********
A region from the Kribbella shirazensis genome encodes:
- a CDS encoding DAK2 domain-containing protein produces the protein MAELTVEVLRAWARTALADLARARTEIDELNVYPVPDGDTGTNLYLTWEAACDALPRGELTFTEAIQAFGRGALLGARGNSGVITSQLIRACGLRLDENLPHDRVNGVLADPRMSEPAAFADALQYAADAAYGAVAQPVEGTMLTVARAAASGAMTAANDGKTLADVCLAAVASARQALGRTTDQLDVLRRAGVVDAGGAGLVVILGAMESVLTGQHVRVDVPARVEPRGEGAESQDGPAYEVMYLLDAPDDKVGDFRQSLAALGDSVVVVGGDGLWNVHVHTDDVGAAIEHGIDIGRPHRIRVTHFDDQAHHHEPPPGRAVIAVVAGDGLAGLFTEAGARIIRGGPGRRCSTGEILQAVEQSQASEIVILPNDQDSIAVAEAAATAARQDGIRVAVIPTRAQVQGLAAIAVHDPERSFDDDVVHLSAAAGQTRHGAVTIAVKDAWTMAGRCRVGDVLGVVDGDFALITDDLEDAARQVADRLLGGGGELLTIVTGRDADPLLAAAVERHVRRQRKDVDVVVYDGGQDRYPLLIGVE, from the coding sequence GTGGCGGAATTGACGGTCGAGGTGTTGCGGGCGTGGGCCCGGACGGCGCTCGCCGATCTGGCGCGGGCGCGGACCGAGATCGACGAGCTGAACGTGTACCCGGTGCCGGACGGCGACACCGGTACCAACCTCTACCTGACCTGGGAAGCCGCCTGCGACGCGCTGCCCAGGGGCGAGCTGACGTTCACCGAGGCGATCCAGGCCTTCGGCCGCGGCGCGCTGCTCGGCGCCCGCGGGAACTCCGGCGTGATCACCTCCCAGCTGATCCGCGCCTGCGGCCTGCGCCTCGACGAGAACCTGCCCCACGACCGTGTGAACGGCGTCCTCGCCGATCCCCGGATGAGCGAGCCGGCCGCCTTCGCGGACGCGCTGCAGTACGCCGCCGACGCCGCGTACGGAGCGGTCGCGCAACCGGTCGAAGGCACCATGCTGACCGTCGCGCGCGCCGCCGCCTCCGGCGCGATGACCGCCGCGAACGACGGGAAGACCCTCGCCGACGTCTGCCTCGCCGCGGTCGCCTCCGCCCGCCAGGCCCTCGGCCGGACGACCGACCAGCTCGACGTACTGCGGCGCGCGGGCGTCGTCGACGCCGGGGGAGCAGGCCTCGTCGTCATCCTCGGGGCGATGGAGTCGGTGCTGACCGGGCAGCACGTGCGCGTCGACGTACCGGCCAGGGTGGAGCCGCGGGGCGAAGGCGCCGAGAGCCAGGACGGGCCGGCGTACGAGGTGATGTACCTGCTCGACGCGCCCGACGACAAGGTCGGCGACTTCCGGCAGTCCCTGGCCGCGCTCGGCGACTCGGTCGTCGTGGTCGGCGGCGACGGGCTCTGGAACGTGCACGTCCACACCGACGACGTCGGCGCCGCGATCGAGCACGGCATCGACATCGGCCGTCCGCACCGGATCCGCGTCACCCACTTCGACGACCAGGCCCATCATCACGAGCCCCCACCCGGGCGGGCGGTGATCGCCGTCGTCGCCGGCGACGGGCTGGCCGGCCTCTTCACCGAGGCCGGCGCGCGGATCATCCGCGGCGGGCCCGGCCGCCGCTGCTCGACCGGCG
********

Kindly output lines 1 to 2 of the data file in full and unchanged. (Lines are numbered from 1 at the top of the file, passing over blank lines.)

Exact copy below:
A region from the Kribbella shirazensis genome encodes:
- a CDS encoding DAK2 domain-containing protein produces the protein MAELTVEVLRAWARTALADLARARTEIDELNVYPVPDGDTGTNLYLTWEAACDALPRGELTFTEAIQAFGRGALLGARGNSGVITSQLIRACGLRLDENLPHDRVNGVLADPRMSEPAAFADALQYAADAAYGAVAQPVEGTMLTVARAAASGAMTAANDGKTLADVCLAAVASARQALGRTTDQLDVLRRAGVVDAGGAGLVVILGAMESVLTGQHVRVDVPARVEPRGEGAESQDGPAYEVMYLLDAPDDKVGDFRQSLAALGDSVVVVGGDGLWNVHVHTDDVGAAIEHGIDIGRPHRIRVTHFDDQAHHHEPPPGRAVIAVVAGDGLAGLFTEAGARIIRGGPGRRCSTGEILQAVEQSQASEIVILPNDQDSIAVAEAAATAARQDGIRVAVIPTRAQVQGLAAIAVHDPERSFDDDVVHLSAAAGQTRHGAVTIAVKDAWTMAGRCRVGDVLGVVDGDFALITDDLEDAARQVADRLLGGGGELLTIVTGRDADPLLAAAVERHVRRQRKDVDVVVYDGGQDRYPLLIGVE, from the coding sequence GTGGCGGAATTGACGGTCGAGGTGTTGCGGGCGTGGGCCCGGACGGCGCTCGCCGATCTGGCGCGGGCGCGGACCGAGATCGACGAGCTGAACGTGTACCCGGTGCCGGACGGCGACACCGGTACCAACCTCTACCTGACCTGGGAAGCCGCCTGCGACGCGCTGCCCAGGGGCGAGCTGACGTTCACCGAGGCGATCCAGGCCTTCGGCCGCGGCGCGCTGCTCGGCGCCCGCGGGAACTCCGGCGTGATCACCTCCCAGCTGATCCGCGCCTGCGGCCTGCGCCTCGACGAGAACCTGCCCCACGACCGTGTGAACGGCGTCCTCGCCGATCCCCGGATGAGCGAGCCGGCCGCCTTCGCGGACGCGCTGCAGTACGCCGCCGACGCCGCGTACGGAGCGGTCGCGCAACCGGTCGAAGGCACCATGCTGACCGTCGCGCGCGCCGCCGCCTCCGGCGCGATGACCGCCGCGAACGACGGGAAGACCCTCGCCGACGTCTGCCTCGCCGCGGTCGCCTCCGCCCGCCAGGCCCTCGGCCGGACGACCGACCAGCTCGACGTACTGCGGCGCGCGGGCGTCGTCGACGCCGGGGGAGCAGGCCTCGTCGTCATCCTCGGGGCGATGGAGTCGGTGCTGACCGGGCAGCACGTGCGCGTCGACGTACCGGCCAGGGTGGAGCCGCGGGGCGAAGGCGCCGAGAGCCAGGACGGGCCGGCGTACGAGGTGATGTACCTGCTCGACGCGCCCGACGACAAGGTCGGCGACTTCCGGCAGTCCCTGGCCGCGCTCGGCGACTCGGTCGTCGTGGTCGGCGGCGACGGGCTCTGGAACGTGCACGTCCACACCGACGACGTCGGCGCCGCGATCGAGCACGGCATCGACATCGGCCGTCCGCACCGGATCCGCGTCACCCACTTCGACGACCAGGCCCATCATCACGAGCCCCCACCCGGGCGGGCGGTGATCGCCGTCGTCGCCGGCGACGGGCTGGCCGGCCTCTTCACCGAGGCCGGCGCGCGGATCATCCGCGGCGGGCCCGGCCGCCGCTGCTCGACCGGCG